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Tuesday, November 29, 2016

The World Parkinson Congress

“What did I gain from the WPC?” Parkinson is a very isolating disease. Your world grows smaller, and slower, while around you, the people you know, and love, are rushing, accomplishing, doing, at what for you is now a dizzying pace. It’s hard to explain to anyone not battling the slowness and stiffness of PD what it’s like to wake up in the morning and literally force your feet to move. You want to crawl into bed and do nothing, but you know that doing that would be a death sentence, that it’s crucial to get up and go, be with other people, exercise, work, and accomplish. Parkinson’s forces you to live in a slower reality. Things that once upon a time you were able to do without thinking now requires total concentration, which is difficult for others to understand.
At the WPC I was together with thousands of others like me. I didn’t have to feel embarrassed if it took me a few moments to find the courage to step on to the escalator, or walk across the room. The people there understood me. They were there, together with me, battling the same enemy.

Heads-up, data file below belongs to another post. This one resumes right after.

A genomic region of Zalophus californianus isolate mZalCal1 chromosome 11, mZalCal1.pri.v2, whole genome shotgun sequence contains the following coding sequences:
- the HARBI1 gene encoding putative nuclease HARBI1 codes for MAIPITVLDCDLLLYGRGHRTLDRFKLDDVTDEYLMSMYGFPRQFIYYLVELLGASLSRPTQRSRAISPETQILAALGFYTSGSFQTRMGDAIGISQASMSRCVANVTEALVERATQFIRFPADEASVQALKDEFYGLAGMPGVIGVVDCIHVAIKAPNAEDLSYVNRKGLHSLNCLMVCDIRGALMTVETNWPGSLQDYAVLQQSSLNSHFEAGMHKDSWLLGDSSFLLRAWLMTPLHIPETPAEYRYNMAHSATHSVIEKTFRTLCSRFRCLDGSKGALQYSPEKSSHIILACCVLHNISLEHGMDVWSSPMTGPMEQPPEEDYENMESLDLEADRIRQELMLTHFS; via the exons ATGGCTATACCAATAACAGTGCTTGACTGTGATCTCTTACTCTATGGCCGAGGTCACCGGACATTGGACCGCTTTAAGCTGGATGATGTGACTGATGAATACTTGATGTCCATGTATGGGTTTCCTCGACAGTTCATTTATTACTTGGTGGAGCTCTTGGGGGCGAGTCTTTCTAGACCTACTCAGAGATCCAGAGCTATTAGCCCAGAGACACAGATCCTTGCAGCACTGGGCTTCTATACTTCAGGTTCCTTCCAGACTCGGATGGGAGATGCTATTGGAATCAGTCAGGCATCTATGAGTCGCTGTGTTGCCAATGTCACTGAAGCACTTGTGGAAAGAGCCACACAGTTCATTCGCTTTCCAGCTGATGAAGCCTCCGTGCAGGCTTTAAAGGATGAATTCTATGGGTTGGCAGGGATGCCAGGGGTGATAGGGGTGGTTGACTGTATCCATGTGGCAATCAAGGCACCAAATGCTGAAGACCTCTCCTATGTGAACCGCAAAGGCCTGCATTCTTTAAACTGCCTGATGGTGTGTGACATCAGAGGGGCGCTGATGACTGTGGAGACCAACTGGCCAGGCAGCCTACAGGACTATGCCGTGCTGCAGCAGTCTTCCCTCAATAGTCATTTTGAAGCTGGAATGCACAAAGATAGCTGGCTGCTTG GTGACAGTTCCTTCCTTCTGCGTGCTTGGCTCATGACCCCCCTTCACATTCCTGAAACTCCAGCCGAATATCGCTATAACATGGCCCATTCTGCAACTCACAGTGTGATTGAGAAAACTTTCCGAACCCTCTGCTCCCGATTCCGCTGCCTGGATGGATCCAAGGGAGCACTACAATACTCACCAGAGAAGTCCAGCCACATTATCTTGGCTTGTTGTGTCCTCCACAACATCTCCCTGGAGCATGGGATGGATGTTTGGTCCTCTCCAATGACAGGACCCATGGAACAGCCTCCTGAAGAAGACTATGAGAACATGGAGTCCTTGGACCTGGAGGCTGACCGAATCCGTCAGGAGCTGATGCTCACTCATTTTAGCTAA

But it wasn’t just the camaraderie, the sense of belonging. There very air was charged with optimism. It pervaded every conversation, lecture and workshop. We felt unified, that we were in it together, and that it is our obligation to do everything in our power to keep ourselves healthy, to continue living our lives to its fullest, despite our limitations. It was like being part of a gigantic cheering squad, urging me to stretch to my utmost.

The lectures and workshops touched on almost every aspect of living well with Parkinson, but even more, they gave me, as well as the thousands of others who had come because they believed that it’s possible to continue living well, despite PD, a feeling of hope.

Of course all of this was possible for me, as a religious Jew, thanks to Sparks of Life. I don’t know how I would have survived without their three glatt kosher meals (with a mashgiach tamidi!) each day. And it was wonderful to have a quiet area of my own, in the middle of this enormous, busy conference, where I could relax and socialize with other frum Yidden, who, like myself, were facing the challenge of Parkinson from a place of emuna and bitachon. Thank you Rabbi Gruskin. Thank you Sparks of Life.

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